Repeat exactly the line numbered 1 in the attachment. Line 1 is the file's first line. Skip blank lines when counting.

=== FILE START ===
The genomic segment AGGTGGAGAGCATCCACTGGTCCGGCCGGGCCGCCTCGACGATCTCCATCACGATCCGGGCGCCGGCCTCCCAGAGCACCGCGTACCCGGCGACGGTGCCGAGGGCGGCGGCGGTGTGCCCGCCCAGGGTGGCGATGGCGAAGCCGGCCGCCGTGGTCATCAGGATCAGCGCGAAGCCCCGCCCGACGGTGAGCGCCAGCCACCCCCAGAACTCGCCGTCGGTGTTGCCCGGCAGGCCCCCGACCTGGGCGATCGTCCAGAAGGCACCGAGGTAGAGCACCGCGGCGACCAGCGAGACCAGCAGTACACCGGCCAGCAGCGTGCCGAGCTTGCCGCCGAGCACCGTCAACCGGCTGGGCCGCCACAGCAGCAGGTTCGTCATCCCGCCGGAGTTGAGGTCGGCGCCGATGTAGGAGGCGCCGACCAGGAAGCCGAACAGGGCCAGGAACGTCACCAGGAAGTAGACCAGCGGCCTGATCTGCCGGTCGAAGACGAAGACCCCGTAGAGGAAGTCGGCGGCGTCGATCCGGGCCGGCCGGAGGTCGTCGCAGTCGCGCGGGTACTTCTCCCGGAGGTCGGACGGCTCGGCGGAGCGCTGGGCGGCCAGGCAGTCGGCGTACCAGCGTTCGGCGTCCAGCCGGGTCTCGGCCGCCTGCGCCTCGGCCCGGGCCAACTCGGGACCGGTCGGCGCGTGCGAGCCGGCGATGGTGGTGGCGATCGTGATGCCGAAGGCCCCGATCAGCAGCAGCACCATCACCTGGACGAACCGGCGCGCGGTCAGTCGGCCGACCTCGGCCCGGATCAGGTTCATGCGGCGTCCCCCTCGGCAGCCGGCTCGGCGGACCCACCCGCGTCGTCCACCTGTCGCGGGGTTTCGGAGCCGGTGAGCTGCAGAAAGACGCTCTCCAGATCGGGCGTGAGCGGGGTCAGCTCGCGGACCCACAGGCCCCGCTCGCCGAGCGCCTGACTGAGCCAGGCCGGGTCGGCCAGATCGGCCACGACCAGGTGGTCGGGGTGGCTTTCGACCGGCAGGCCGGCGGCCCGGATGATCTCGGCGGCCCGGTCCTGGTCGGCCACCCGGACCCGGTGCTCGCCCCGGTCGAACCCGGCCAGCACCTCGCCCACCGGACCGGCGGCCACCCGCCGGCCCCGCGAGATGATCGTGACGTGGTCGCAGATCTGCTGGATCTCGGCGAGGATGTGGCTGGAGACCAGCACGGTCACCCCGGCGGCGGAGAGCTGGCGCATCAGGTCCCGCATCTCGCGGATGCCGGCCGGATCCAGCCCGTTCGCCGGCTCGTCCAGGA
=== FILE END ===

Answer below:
The genomic segment AGGTGGAGAGCATCCACTGGTCCGGCCGGGCCGCCTCGACGATCTCCATCACGATCCGGGCGCCGGCCTCCCAGAGCACCGCGTACCCGGCGACGGTGCCGAGGGCGGCGGCGGTGTGCCCGCCCAGGGTGGCGATGGCGAAGCCGGCCGCCGTGGTCATCAGGATCAGCGCGAAGCCCCGCCCGACGGTGAGCGCCAGCCACCCCCAGAACTCGCCGTCGGTGTTGCCCGGCAGGCCCCCGACCTGGGCGATCGTCCAGAAGGCACCGAGGTAGAGCACCGCGGCGACCAGCGAGACCAGCAGTACACCGGCCAGCAGCGTGCCGAGCTTGCCGCCGAGCACCGTCAACCGGCTGGGCCGCCACAGCAGCAGGTTCGTCATCCCGCCGGAGTTGAGGTCGGCGCCGATGTAGGAGGCGCCGACCAGGAAGCCGAACAGGGCCAGGAACGTCACCAGGAAGTAGACCAGCGGCCTGATCTGCCGGTCGAAGACGAAGACCCCGTAGAGGAAGTCGGCGGCGTCGATCCGGGCCGGCCGGAGGTCGTCGCAGTCGCGCGGGTACTTCTCCCGGAGGTCGGACGGCTCGGCGGAGCGCTGGGCGGCCAGGCAGTCGGCGTACCAGCGTTCGGCGTCCAGCCGGGTCTCGGCCGCCTGCGCCTCGGCCCGGGCCAACTCGGGACCGGTCGGCGCGTGCGAGCCGGCGATGGTGGTGGCGATCGTGATGCCGAAGGCCCCGATCAGCAGCAGCACCATCACCTGGACGAACCGGCGCGCGGTCAGTCGGCCGACCTCGGCCCGGATCAGGTTCATGCGGCGTCCCCCTCGGCAGCCGGCTCGGCGGACCCACCCGCGTCGTCCACCTGTCGCGGGGTTTCGGAGCCGGTGAGCTGCAGAAAGACGCTCTCCAGATCGGGCGTGAGCGGGGTCAGCTCGCGGACCCACAGGCCCCGCTCGCCGAGCGCCTGACTGAGCCAGGCCGGGTCGGCCAGATCGGCCACGACCAGGTGGTCGGGGTGGCTTTCGACCGGCAGGCCGGCGGCCCGGATGATCTCGGCGGCCCGGTCCTGGTCGGCCACCCGGACCCGGTGCTCGCCCCGGTCGAACCCGGCCAGCACCTCGCCCACCGGACCGGCGGCCACCCGCCGGCCCCGCGAGATGATCGTGACGTGGTCGCAGATCTGCTGGATCTCGGCGAGGATGTGGCTGGAGACCAGCACGGTCACCCCGGCGGCGGAGAGCTGGCGCATCAGGTCCCGCATCTCGCGGATGCCGGCCGGATCCAGCCCGTTCGCCGGCTCGTCCAGGA